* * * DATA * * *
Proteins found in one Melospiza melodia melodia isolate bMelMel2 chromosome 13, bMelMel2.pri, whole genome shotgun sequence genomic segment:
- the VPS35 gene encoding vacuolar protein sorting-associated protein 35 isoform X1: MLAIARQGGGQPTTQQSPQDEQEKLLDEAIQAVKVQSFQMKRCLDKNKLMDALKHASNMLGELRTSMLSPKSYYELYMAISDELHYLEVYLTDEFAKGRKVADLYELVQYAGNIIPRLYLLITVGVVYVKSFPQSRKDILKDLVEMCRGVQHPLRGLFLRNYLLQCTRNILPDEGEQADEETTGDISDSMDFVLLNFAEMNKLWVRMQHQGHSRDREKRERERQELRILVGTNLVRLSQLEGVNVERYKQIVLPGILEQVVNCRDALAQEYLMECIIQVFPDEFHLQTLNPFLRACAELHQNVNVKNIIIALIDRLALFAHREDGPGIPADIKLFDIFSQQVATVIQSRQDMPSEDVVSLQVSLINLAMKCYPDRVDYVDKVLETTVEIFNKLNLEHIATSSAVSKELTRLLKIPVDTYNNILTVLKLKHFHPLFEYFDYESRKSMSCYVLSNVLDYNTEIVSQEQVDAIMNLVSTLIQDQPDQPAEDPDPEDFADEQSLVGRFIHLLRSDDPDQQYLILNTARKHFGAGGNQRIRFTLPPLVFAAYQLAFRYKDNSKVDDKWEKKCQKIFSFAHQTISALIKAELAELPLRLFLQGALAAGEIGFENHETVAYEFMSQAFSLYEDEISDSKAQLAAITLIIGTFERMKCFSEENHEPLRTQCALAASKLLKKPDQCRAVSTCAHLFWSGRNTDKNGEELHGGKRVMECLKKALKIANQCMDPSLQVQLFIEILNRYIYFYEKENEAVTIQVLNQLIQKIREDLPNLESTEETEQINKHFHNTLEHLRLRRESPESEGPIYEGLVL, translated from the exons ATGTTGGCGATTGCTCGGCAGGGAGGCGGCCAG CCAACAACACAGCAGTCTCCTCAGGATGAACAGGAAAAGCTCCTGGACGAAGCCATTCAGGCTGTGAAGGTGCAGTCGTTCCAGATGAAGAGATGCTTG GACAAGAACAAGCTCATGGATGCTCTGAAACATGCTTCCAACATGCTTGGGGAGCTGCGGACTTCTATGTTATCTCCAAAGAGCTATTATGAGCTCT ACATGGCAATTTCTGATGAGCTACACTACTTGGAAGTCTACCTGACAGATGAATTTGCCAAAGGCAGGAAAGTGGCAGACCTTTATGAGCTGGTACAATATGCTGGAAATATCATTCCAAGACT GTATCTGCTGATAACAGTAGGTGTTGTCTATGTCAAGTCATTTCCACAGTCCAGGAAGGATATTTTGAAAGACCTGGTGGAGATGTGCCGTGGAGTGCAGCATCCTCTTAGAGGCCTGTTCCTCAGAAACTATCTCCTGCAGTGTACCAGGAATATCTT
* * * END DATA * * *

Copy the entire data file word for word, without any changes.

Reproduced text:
Proteins found in one Melospiza melodia melodia isolate bMelMel2 chromosome 13, bMelMel2.pri, whole genome shotgun sequence genomic segment:
- the VPS35 gene encoding vacuolar protein sorting-associated protein 35 isoform X1: MLAIARQGGGQPTTQQSPQDEQEKLLDEAIQAVKVQSFQMKRCLDKNKLMDALKHASNMLGELRTSMLSPKSYYELYMAISDELHYLEVYLTDEFAKGRKVADLYELVQYAGNIIPRLYLLITVGVVYVKSFPQSRKDILKDLVEMCRGVQHPLRGLFLRNYLLQCTRNILPDEGEQADEETTGDISDSMDFVLLNFAEMNKLWVRMQHQGHSRDREKRERERQELRILVGTNLVRLSQLEGVNVERYKQIVLPGILEQVVNCRDALAQEYLMECIIQVFPDEFHLQTLNPFLRACAELHQNVNVKNIIIALIDRLALFAHREDGPGIPADIKLFDIFSQQVATVIQSRQDMPSEDVVSLQVSLINLAMKCYPDRVDYVDKVLETTVEIFNKLNLEHIATSSAVSKELTRLLKIPVDTYNNILTVLKLKHFHPLFEYFDYESRKSMSCYVLSNVLDYNTEIVSQEQVDAIMNLVSTLIQDQPDQPAEDPDPEDFADEQSLVGRFIHLLRSDDPDQQYLILNTARKHFGAGGNQRIRFTLPPLVFAAYQLAFRYKDNSKVDDKWEKKCQKIFSFAHQTISALIKAELAELPLRLFLQGALAAGEIGFENHETVAYEFMSQAFSLYEDEISDSKAQLAAITLIIGTFERMKCFSEENHEPLRTQCALAASKLLKKPDQCRAVSTCAHLFWSGRNTDKNGEELHGGKRVMECLKKALKIANQCMDPSLQVQLFIEILNRYIYFYEKENEAVTIQVLNQLIQKIREDLPNLESTEETEQINKHFHNTLEHLRLRRESPESEGPIYEGLVL, translated from the exons ATGTTGGCGATTGCTCGGCAGGGAGGCGGCCAG CCAACAACACAGCAGTCTCCTCAGGATGAACAGGAAAAGCTCCTGGACGAAGCCATTCAGGCTGTGAAGGTGCAGTCGTTCCAGATGAAGAGATGCTTG GACAAGAACAAGCTCATGGATGCTCTGAAACATGCTTCCAACATGCTTGGGGAGCTGCGGACTTCTATGTTATCTCCAAAGAGCTATTATGAGCTCT ACATGGCAATTTCTGATGAGCTACACTACTTGGAAGTCTACCTGACAGATGAATTTGCCAAAGGCAGGAAAGTGGCAGACCTTTATGAGCTGGTACAATATGCTGGAAATATCATTCCAAGACT GTATCTGCTGATAACAGTAGGTGTTGTCTATGTCAAGTCATTTCCACAGTCCAGGAAGGATATTTTGAAAGACCTGGTGGAGATGTGCCGTGGAGTGCAGCATCCTCTTAGAGGCCTGTTCCTCAGAAACTATCTCCTGCAGTGTACCAGGAATATCTT